New housing data from the Commerce Department reveals that new home sales increased in July, though overall housing market activity appears to be slowing down amid consistent material and supply shortages. For three months, new home sales decreased; July marks the first month that an increase was seen.
Data from the Commerce Department also reveals a surge in new housing inventory in July, though this surge was mainly driven by an increase in homes that haven’t yet been built. The housing market has been hit by raw material and supply shortages, forcing many homebuilders to halt production as they wait for supplies to arrive. Lumber shortages have mainly affected homebuilders, though different material shortages have also impacted homebuilding businesses.
Much like other industries in the United States, these shortages have slowed down activity for homebuilders. So, while an increase in home sales has occurred last month, many of these houses haven’t even been built, or the process of building the homes hasn’t started yet.
Elsewhere in this new report from the Commerce Department, there are signs that the housing market is slowing down. This is for many reasons. Currently, there aren’t a lot of previously owned homes that are being put up for sale. As many Americans are looking to buy homes, this has caused new home sales to increase — and a huge demand for housing in many areas of the nation. This has also resulted in a surge in prices, which has unfortunately shut out many first time home buyers.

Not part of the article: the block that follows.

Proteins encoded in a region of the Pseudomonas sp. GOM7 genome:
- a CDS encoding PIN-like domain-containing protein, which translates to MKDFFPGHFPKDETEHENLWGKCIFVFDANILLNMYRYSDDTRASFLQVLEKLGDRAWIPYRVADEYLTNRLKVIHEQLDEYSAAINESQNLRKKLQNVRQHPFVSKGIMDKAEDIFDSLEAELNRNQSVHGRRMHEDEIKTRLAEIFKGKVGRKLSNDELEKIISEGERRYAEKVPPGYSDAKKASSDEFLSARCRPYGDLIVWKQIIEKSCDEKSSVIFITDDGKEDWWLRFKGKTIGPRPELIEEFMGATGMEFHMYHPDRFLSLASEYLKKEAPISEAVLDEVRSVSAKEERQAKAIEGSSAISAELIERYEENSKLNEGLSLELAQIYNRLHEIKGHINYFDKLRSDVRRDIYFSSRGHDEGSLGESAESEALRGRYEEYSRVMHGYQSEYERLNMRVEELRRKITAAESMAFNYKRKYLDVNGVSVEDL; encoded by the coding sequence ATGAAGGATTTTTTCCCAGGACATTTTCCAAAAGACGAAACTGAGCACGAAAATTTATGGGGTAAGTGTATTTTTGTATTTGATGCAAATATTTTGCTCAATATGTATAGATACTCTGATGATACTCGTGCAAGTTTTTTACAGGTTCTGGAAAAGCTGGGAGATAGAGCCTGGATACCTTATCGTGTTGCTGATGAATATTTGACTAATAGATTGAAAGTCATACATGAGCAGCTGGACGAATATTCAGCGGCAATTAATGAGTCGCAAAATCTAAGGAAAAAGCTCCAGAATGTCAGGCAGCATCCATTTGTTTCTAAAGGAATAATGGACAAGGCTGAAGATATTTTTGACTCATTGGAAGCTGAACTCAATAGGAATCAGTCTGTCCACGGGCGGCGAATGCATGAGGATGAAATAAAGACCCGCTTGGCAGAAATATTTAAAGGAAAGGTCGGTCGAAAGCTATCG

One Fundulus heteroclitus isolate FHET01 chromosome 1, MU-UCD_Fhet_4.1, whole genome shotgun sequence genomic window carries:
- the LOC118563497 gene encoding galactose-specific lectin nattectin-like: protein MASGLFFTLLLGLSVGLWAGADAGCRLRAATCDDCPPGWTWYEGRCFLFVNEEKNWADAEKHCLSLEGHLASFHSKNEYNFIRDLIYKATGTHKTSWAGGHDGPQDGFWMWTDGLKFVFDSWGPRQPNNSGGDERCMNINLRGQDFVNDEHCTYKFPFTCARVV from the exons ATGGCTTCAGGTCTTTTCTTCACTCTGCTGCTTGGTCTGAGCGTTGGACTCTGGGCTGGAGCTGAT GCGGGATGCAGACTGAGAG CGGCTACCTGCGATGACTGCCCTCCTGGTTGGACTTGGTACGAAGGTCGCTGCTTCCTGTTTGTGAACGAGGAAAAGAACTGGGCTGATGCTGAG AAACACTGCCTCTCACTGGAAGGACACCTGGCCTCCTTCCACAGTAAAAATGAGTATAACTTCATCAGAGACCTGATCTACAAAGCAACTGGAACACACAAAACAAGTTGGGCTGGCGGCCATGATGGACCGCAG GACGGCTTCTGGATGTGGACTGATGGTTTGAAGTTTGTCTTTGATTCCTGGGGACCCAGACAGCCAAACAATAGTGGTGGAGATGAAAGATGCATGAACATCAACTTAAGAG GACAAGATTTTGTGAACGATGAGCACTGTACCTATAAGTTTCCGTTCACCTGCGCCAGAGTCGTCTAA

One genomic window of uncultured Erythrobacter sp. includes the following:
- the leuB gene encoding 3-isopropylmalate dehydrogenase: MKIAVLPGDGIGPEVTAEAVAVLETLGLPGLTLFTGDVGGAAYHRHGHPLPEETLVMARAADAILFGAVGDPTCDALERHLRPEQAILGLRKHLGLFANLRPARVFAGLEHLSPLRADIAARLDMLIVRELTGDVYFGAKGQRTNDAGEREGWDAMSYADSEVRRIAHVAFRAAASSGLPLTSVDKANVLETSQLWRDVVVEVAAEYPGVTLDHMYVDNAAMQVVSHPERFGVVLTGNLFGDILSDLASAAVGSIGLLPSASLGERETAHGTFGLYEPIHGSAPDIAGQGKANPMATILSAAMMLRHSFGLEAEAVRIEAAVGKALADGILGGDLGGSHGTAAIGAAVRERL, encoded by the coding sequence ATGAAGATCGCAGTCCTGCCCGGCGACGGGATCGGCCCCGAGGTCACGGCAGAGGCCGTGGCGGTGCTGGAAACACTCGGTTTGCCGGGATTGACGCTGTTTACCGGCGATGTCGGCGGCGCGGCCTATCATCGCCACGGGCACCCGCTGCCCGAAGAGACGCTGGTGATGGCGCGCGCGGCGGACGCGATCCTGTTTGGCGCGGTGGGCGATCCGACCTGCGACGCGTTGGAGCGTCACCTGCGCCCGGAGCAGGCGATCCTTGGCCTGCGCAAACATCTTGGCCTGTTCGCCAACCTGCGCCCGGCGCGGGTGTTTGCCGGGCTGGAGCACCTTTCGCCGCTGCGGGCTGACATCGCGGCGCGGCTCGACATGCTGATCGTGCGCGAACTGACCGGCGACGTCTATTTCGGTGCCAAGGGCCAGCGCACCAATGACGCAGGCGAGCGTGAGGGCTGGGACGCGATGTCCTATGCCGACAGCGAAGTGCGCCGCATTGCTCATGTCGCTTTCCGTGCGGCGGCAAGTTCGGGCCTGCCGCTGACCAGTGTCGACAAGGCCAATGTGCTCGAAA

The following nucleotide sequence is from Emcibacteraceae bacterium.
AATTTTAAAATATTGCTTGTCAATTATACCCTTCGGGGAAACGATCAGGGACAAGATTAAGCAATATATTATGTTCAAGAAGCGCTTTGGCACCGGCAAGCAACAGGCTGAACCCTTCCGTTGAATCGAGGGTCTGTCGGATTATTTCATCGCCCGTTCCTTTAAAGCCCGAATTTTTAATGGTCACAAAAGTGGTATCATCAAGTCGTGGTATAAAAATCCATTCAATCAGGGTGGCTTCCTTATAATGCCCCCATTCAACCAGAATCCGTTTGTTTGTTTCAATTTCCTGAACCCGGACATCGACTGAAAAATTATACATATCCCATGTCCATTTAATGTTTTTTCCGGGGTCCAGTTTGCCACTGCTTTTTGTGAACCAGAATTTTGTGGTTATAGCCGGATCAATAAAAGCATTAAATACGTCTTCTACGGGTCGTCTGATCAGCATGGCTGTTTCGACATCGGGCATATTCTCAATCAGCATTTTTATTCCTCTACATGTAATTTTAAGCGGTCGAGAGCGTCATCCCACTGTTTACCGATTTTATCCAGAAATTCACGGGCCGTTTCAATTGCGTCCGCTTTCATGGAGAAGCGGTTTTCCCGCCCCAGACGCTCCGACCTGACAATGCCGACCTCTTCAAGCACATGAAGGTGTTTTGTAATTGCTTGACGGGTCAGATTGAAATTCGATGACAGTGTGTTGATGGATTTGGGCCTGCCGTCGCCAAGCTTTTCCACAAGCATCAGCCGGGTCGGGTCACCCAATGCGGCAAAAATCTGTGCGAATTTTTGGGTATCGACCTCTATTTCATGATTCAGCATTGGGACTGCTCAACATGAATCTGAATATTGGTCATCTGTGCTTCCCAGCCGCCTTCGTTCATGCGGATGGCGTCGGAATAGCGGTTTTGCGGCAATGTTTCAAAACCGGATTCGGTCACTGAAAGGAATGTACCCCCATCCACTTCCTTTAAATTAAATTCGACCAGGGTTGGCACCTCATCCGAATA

The surge in housing has also occurred because of the huge material shortages affecting homebuilders. Lumber and other raw materials needed to build homes has surged in price. Naturally, the overall price of homes followed suit.
Housing activity may be slowing down as a result of the low amount of housing for many in certain areas. Homebuilders are taking much longer to complete houses than normal, mainly because it is taking a long time to get the materials that they need. Global supply chain issues are also complicating matters, as some businesses are being forced to wait months before they finally get the materials or supplies they ordered.
Labor shortages have also hindered homebuilders. Labor shortages have gripped the country for months now. While hiring has slowly increased with each new month, the Delta variant — which has resulted in COVID-19 cases surging around the world — may complicate matters. Scarce land to build on has also affected homebuilders and may continue to.
Therefore, the consumer demand for housing is still there and will continue to be, but the ability for this demand to be met is not. As a result, there are already signs that this will cause housing market activity to slow down. As homebuilders don’t want to face a backlog of sales, they may keep the amount of homes they plan to build to a minimum.
Meanwhile, previously owned home sales also increased slightly in July. If more previously owned homes are put up for sale in the coming months, there may be an ease to the overall demand. However, it doesn’t appear that the mass demand will be met anytime soon.